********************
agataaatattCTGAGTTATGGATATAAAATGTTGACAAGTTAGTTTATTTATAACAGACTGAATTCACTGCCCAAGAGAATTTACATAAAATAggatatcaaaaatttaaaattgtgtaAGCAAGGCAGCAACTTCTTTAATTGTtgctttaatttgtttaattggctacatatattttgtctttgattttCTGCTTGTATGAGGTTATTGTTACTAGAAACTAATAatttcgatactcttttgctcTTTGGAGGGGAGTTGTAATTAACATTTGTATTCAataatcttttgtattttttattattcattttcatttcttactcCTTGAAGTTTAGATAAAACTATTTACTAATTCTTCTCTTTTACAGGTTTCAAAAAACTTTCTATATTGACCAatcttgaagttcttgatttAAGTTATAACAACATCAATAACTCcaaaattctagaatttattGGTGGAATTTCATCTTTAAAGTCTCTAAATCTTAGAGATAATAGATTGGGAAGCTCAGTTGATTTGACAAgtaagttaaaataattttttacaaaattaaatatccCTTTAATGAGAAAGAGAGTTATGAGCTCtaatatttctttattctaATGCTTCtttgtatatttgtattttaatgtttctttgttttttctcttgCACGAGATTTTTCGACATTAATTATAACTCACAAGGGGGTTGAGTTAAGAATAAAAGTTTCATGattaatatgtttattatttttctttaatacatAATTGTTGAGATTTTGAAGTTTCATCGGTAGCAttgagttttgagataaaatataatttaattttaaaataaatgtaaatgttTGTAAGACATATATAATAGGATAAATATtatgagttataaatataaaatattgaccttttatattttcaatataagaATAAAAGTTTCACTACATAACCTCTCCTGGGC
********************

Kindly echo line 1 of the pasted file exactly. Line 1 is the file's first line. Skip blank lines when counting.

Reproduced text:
agataaatattCTGAGTTATGGATATAAAATGTTGACAAGTTAGTTTATTTATAACAGACTGAATTCACTGCCCAAGAGAATTTACATAAAATAggatatcaaaaatttaaaattgtgtaAGCAAGGCAGCAACTTCTTTAATTGTtgctttaatttgtttaattggctacatatattttgtctttgattttCTGCTTGTATGAGGTTATTGTTACTAGAAACTAATAatttcgatactcttttgctcTTTGGAGGGGAGTTGTAATTAACATTTGTATTCAataatcttttgtattttttattattcattttcatttcttactcCTTGAAGTTTAGATAAAACTATTTACTAATTCTTCTCTTTTACAGGTTTCAAAAAACTTTCTATATTGACCAatcttgaagttcttgatttAAGTTATAACAACATCAATAACTCcaaaattctagaatttattGGTGGAATTTCATCTTTAAAGTCTCTAAATCTTAGAGATAATAGATTGGGAAGCTCAGTTGATTTGACAAgtaagttaaaataattttttacaaaattaaatatccCTTTAATGAGAAAGAGAGTTATGAGCTCtaatatttctttattctaATGCTTCtttgtatatttgtattttaatgtttctttgttttttctcttgCACGAGATTTTTCGACATTAATTATAACTCACAAGGGGGTTGAGTTAAGAATAAAAGTTTCATGattaatatgtttattatttttctttaatacatAATTGTTGAGATTTTGAAGTTTCATCGGTAGCAttgagttttgagataaaatataatttaattttaaaataaatgtaaatgttTGTAAGACATATATAATAGGATAAATATtatgagttataaatataaaatattgaccttttatattttcaatataagaATAAAAGTTTCACTACATAACCTCTCCTGGGC